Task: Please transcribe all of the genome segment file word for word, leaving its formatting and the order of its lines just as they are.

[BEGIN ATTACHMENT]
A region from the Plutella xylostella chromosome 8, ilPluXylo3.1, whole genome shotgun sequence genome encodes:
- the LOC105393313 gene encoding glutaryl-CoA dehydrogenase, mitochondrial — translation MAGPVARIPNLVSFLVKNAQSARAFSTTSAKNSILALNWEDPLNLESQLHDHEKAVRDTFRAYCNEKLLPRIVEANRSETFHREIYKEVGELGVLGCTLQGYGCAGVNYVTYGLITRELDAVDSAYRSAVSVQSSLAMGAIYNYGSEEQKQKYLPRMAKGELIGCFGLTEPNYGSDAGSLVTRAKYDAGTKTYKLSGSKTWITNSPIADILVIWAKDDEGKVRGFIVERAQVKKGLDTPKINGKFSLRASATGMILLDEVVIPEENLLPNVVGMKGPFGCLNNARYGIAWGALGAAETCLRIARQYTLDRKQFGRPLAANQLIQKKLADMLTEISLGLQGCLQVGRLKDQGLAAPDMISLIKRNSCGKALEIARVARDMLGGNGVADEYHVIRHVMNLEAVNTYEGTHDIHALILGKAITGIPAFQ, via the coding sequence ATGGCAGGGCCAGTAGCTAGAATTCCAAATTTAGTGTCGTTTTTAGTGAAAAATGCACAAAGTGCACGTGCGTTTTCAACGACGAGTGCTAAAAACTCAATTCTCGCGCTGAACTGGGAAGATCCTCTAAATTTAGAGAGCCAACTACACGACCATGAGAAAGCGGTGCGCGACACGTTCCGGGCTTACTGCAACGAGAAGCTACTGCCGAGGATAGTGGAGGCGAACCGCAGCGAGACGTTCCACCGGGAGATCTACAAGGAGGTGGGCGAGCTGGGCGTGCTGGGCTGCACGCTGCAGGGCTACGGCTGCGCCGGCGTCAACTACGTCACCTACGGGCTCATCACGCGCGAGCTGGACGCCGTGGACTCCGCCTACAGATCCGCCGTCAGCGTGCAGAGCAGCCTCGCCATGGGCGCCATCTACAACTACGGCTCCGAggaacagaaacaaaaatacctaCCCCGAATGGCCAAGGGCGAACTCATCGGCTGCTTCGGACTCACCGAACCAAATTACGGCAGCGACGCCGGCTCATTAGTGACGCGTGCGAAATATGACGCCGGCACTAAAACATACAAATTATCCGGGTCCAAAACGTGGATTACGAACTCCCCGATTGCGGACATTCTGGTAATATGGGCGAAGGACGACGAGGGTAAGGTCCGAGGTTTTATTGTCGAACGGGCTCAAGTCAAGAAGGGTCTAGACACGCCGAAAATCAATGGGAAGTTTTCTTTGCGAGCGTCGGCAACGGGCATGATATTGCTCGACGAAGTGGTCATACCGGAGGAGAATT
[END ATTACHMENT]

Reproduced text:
A region from the Plutella xylostella chromosome 8, ilPluXylo3.1, whole genome shotgun sequence genome encodes:
- the LOC105393313 gene encoding glutaryl-CoA dehydrogenase, mitochondrial — translation MAGPVARIPNLVSFLVKNAQSARAFSTTSAKNSILALNWEDPLNLESQLHDHEKAVRDTFRAYCNEKLLPRIVEANRSETFHREIYKEVGELGVLGCTLQGYGCAGVNYVTYGLITRELDAVDSAYRSAVSVQSSLAMGAIYNYGSEEQKQKYLPRMAKGELIGCFGLTEPNYGSDAGSLVTRAKYDAGTKTYKLSGSKTWITNSPIADILVIWAKDDEGKVRGFIVERAQVKKGLDTPKINGKFSLRASATGMILLDEVVIPEENLLPNVVGMKGPFGCLNNARYGIAWGALGAAETCLRIARQYTLDRKQFGRPLAANQLIQKKLADMLTEISLGLQGCLQVGRLKDQGLAAPDMISLIKRNSCGKALEIARVARDMLGGNGVADEYHVIRHVMNLEAVNTYEGTHDIHALILGKAITGIPAFQ, via the coding sequence ATGGCAGGGCCAGTAGCTAGAATTCCAAATTTAGTGTCGTTTTTAGTGAAAAATGCACAAAGTGCACGTGCGTTTTCAACGACGAGTGCTAAAAACTCAATTCTCGCGCTGAACTGGGAAGATCCTCTAAATTTAGAGAGCCAACTACACGACCATGAGAAAGCGGTGCGCGACACGTTCCGGGCTTACTGCAACGAGAAGCTACTGCCGAGGATAGTGGAGGCGAACCGCAGCGAGACGTTCCACCGGGAGATCTACAAGGAGGTGGGCGAGCTGGGCGTGCTGGGCTGCACGCTGCAGGGCTACGGCTGCGCCGGCGTCAACTACGTCACCTACGGGCTCATCACGCGCGAGCTGGACGCCGTGGACTCCGCCTACAGATCCGCCGTCAGCGTGCAGAGCAGCCTCGCCATGGGCGCCATCTACAACTACGGCTCCGAggaacagaaacaaaaatacctaCCCCGAATGGCCAAGGGCGAACTCATCGGCTGCTTCGGACTCACCGAACCAAATTACGGCAGCGACGCCGGCTCATTAGTGACGCGTGCGAAATATGACGCCGGCACTAAAACATACAAATTATCCGGGTCCAAAACGTGGATTACGAACTCCCCGATTGCGGACATTCTGGTAATATGGGCGAAGGACGACGAGGGTAAGGTCCGAGGTTTTATTGTCGAACGGGCTCAAGTCAAGAAGGGTCTAGACACGCCGAAAATCAATGGGAAGTTTTCTTTGCGAGCGTCGGCAACGGGCATGATATTGCTCGACGAAGTGGTCATACCGGAGGAGAATT